The Minnesota Timberwolves’ season is over, which means it’s time to start assessing how each player on the roster performed this year. So far in this series, we looked at Aaron Brooks, Marcus Georges-Hunt, Nemanja Bjelica, Gorgui Dieng, Jamal Crawford, Tyus Jones, Derrick Rose, Taj Gibson, Jeff Teague, and Cole Aldrich’s performances. Up next is Andrew Wiggins.
Over his first three seasons, Wiggins’ improvement was steady. While he wasn’t supposed to be quite on the same level as his teammate Karl-Anthony Towns, he was still expected to become a star player. This year was supposed to be the year he took the next step. He was supposed to grow as a scorer, learn how to lead a team, and maybe make his first All-Star game. The 2017-18 season dawned bright with hope for Wiggins.
Wiggins did not take the next step. Instead, he regressed. His field goal and 3-point percentages dropped. He took three fewer free throws per game, and when he did make it to the charity stripe, he made just 64.3 percent of his shots. Wiggins did not make the All-Star team, nor did he deserve to.
While he did improve defensively this season, it was not enough to mask his offensive decline. However, it’s not completely due to his own playing ability. The introduction of Teague and Jimmy Butler to the team has decreased his usage and role in the offense. While Wiggins spent most of his career as a first or second option alongside Towns, he was forced to share the ball more this year.
In addition, he bloomed defensively. Wiggins no longer looked completely lost on half the rotations and stopped taking defensive possessions off. Last year, when he was on the court opponents scored 5.4 more points per 100 possessions, per Cleaning the Glass. This year, however, opponents scored just 0.4 more points per 100 possessions. Opponents’ effective field goal percentage was 1.9 percent higher last year while he was on the floor. This season, it was 1.4 percent lower during this time.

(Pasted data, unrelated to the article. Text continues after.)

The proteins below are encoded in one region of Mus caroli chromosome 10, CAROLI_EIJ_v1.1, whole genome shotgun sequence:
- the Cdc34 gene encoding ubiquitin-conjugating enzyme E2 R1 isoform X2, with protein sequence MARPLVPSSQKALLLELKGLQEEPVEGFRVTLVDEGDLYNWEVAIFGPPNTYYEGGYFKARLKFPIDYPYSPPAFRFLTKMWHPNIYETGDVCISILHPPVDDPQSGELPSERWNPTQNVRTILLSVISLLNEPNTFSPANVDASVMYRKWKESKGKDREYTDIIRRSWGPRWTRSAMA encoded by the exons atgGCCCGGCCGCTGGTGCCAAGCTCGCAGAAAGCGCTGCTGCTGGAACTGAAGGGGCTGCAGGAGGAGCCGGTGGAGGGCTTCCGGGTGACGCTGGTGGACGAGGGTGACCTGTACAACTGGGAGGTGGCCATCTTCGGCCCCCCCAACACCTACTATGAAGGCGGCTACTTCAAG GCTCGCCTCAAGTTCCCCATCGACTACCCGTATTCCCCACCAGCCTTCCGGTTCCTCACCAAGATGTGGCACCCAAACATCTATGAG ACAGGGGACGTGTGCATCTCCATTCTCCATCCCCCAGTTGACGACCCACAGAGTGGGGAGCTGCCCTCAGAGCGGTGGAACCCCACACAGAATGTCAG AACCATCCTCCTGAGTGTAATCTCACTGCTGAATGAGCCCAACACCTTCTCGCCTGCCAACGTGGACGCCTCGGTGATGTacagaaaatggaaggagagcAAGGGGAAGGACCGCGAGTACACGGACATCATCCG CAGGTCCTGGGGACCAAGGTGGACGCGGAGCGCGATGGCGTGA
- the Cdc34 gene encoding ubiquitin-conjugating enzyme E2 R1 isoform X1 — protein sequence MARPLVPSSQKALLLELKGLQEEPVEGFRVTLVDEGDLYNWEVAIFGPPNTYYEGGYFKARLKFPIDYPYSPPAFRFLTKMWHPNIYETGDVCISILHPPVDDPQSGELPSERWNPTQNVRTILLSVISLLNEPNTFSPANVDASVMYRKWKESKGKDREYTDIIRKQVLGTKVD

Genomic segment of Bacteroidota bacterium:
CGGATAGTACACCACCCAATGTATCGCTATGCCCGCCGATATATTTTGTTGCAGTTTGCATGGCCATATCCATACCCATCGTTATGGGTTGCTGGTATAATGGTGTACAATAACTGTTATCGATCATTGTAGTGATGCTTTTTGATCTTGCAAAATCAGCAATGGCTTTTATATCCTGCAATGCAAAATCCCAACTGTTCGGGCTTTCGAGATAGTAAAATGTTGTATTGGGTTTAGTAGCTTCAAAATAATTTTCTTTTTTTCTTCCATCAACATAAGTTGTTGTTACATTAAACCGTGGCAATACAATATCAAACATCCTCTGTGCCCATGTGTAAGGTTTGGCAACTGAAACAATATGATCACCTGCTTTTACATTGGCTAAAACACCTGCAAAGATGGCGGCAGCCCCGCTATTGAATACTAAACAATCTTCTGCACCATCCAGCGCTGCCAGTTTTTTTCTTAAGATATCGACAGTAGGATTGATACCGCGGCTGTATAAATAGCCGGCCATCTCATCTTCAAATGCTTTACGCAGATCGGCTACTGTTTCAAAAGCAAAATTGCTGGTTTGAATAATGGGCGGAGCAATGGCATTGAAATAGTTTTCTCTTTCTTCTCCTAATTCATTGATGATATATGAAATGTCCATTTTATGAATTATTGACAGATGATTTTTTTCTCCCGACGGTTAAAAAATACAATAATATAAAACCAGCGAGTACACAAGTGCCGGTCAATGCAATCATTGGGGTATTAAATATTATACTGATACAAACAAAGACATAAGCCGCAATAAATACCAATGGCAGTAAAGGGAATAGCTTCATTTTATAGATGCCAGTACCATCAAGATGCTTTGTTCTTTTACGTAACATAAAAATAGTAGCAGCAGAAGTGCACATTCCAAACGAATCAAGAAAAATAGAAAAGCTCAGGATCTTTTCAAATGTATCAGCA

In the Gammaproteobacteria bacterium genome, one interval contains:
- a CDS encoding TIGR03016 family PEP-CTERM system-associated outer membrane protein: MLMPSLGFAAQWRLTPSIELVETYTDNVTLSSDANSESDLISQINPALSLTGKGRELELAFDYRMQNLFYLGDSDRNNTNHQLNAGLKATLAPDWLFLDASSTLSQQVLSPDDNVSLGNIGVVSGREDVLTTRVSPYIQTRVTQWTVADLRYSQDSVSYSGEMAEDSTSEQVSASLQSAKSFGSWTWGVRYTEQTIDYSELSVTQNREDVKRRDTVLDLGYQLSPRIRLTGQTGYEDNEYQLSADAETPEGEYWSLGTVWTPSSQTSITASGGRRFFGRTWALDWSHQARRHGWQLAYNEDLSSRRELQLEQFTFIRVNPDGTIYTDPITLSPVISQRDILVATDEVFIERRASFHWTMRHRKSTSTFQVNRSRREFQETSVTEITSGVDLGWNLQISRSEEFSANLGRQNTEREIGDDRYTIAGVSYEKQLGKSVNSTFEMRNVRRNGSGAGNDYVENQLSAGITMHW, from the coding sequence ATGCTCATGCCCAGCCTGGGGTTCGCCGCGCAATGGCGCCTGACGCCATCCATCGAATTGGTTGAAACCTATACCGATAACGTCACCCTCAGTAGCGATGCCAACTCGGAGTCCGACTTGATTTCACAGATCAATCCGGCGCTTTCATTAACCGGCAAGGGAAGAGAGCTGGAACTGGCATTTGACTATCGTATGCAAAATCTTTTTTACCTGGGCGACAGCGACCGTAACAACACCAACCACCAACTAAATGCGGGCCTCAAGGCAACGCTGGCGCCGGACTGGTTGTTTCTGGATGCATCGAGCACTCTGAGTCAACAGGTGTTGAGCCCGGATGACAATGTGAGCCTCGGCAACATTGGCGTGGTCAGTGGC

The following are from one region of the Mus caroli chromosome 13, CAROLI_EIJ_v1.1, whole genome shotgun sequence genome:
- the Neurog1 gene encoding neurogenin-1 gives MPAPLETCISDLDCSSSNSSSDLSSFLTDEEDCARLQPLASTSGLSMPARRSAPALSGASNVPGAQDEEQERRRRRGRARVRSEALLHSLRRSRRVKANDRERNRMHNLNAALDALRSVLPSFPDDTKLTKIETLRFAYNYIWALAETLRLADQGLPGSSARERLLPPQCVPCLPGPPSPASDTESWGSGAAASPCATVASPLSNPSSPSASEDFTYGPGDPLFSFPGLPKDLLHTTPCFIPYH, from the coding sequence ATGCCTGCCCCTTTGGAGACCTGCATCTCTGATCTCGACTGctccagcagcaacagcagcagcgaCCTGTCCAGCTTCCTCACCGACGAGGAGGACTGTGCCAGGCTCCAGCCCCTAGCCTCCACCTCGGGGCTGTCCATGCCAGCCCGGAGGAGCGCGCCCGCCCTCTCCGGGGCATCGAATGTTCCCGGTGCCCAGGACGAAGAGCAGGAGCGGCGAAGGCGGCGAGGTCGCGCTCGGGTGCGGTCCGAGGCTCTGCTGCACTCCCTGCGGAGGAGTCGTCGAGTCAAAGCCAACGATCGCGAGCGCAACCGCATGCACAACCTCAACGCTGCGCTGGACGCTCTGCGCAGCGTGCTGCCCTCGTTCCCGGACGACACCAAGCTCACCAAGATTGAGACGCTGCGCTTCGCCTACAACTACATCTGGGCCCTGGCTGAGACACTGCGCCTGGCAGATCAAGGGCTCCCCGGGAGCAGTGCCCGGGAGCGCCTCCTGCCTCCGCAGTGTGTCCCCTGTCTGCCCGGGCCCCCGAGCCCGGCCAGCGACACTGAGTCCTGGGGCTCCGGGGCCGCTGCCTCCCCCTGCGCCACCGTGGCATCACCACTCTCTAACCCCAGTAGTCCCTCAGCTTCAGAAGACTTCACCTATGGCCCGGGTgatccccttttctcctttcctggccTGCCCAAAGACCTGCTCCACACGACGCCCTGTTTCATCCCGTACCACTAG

Of course, Wiggins’ greatest highlight of this season was the game-winner he hit against the Oklahoma City Thunder.
There’s no question that Wiggins is a gifted scorer. However, his shot selection leaves much to be desired. He took just 29 percent of his shots around the rim, despite shooting an impressive 67 percent there. To make matters worse, he took the majority of his shots, 47 percent, from mid-range. However, Wiggins only shot 37 percent from this area.
In 2017, Wiggins signed a massive, five-year, $146 million dollar contract. This means he will not enter unrestricted free agency until 2023. This doesn’t guarantee he’ll still be on the Wolves, though. The time to re-sign Butler and Towns is fast approaching, and these contracts won’t be cheap. With Wiggins not living up to his giant contract, Minnesota is going to have to make some tough decisions.